Small lexicon concerning the company

Augsburg (war of the league of), conflict which opposed, from 1688 to 1697, France with the league of Augsburg (formed by the emperor, of the German princes, Spain and Sweden) allied in the United Provinces, England and Savoy. The war was marked by the French victories of Fleurus (1690), of Steinkerque (1692), Marsaille (1693) in Italy, and by the naval defeat of Hougue (1692); it ended in the peace of Ryswick.

Chandernagor, v. of India (Bengal-Westerner), on Hooghly; 76 000 h. Ancien French counter (1686-1951).

cipaye [ sipaj ] (Portuguese, Persan word sipahi, soldier) Hist. Indigenous soldier of the Company, then English army of the Indies. (the revolt of the cipayes [ 1857-1858 ] caused the disappearance of the English Company of the Indies.)

Colbert (Jean-baptiste), French statesman (Rheims 1619 - Paris 1683). Recommended to Louis XIV by Mazarin, of which he was the right-hand man, he contributed to the fall of Fouquet, became superintendent of the Building industries (1664), controller of Finances (1665), then Secretary of State at the House of the king (1668) and to the Navy (1669). He carried on little by little his activity in all the fields of the public administration. By protectionist measurements and being based on the theories mercantilists, it supported industry and the trade, made come to France craftsmen from abroad, multiplied manufactures of State, reorganized finances, justice, the navy, created the mode of the maritime inscription and the case of the invalids, founded several royal companies of colonization (of the Eastern and Western Indies, 1664; Raising, 1670; from Senegal, 1673) and supported «the tribe »of Canada. Member of the French Academy, it constituted into 1663 «a consulting », core of the future Academy of the inscriptions, founded into 1666 the Academy of Science, created the Observatory into 1667, sponsored the Brown one. He published a series of ordinances intended to standardize and rationalize the legislation according to principles' of monarchical centralization. From 1671, it tried to fight against the royal expenditure, but its influence decreased with the profit of that of Louvois.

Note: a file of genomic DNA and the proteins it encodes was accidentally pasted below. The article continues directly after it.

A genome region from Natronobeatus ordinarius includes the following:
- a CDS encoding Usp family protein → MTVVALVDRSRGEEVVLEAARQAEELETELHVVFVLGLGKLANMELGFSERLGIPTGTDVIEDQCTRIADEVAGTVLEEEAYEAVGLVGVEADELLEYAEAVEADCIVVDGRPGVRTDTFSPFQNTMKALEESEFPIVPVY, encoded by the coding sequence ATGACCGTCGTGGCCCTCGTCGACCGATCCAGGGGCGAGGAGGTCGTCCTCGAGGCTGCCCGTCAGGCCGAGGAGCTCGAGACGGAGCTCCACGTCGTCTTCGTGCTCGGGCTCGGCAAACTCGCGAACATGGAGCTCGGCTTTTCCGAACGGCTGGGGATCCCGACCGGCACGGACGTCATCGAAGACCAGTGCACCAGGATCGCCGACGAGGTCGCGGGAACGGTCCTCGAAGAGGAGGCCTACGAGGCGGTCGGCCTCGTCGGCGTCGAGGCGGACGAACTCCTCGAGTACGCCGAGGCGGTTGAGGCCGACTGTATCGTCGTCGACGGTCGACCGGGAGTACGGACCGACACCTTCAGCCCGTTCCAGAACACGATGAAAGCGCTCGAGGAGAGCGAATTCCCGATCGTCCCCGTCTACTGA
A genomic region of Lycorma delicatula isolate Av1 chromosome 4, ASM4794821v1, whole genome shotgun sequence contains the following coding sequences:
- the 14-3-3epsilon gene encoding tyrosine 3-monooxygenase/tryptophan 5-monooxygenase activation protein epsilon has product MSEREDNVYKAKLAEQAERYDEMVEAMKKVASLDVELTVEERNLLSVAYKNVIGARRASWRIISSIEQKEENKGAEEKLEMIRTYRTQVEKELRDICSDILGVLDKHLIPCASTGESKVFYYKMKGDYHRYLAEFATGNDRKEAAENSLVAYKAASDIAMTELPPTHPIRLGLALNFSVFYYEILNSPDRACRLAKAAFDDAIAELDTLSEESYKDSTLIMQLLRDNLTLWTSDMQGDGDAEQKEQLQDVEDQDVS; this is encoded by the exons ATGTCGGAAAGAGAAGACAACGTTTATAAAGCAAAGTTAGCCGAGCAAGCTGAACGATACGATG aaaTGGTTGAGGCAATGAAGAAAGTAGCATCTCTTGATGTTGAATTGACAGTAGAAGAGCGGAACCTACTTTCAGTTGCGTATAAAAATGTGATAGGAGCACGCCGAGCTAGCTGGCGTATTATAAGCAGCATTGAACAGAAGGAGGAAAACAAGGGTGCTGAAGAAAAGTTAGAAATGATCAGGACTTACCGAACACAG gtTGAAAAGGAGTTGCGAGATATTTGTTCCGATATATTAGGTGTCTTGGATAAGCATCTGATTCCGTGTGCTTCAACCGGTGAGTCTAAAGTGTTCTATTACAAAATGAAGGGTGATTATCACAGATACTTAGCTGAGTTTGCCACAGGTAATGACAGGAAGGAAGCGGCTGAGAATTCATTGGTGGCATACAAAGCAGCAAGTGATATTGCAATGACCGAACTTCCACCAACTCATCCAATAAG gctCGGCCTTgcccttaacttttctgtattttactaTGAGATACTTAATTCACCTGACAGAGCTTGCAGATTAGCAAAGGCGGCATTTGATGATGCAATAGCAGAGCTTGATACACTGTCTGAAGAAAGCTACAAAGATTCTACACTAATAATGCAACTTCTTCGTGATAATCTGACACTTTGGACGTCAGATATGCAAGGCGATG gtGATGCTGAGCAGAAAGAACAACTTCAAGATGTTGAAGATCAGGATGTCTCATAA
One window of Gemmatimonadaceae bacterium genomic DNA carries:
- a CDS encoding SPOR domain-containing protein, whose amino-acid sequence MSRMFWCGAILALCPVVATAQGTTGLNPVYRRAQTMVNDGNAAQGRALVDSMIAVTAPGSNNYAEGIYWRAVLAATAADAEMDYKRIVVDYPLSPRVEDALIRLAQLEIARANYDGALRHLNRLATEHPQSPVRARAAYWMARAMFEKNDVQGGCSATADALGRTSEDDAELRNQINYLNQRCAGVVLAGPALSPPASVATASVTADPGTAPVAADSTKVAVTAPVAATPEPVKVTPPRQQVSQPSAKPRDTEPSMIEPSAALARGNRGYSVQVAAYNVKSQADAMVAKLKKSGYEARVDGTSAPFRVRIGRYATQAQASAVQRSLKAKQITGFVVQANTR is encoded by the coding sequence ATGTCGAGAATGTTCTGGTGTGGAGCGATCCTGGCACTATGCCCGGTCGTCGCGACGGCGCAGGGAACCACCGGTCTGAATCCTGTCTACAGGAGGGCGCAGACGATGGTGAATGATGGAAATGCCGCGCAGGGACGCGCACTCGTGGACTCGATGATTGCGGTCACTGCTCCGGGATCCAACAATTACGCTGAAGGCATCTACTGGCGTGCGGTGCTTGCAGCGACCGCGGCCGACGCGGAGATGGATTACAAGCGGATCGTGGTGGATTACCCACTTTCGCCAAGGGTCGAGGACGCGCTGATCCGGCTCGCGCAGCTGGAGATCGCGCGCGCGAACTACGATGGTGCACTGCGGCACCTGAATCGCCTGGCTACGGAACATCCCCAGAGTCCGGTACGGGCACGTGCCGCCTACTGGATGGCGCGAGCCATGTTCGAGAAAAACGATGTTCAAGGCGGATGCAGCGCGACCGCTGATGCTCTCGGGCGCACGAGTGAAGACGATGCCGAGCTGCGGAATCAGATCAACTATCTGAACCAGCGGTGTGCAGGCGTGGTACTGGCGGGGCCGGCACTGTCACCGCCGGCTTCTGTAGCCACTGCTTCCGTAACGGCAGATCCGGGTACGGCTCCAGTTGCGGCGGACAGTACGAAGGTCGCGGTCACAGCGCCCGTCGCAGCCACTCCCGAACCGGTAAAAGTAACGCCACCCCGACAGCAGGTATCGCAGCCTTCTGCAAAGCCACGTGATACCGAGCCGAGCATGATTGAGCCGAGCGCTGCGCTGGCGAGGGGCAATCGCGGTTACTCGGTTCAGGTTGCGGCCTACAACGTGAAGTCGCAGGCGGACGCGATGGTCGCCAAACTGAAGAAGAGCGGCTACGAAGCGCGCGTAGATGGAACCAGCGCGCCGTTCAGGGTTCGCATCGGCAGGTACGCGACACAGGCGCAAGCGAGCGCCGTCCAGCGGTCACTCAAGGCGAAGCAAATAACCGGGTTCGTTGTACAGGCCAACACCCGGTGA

Dupleix [ - pleks ] (Joseph François), French administrator (Landrecies 1696 - Paris 1763). General governor of the French Establishments in India (1742), it gave a sharp impulse to the national trade and endeavoured to undermine the British activity. He obliged England to raise the head office of Pondichéry (1748) and acquired for France a vast empire in Carnatic (auj. Karnataka) and on the coast of Circars (auj. Sarkars). Fought to Paris, given up by the king, it returned to France (1754), where it could not obtain refunding advances which it had made with the Company of the Indies.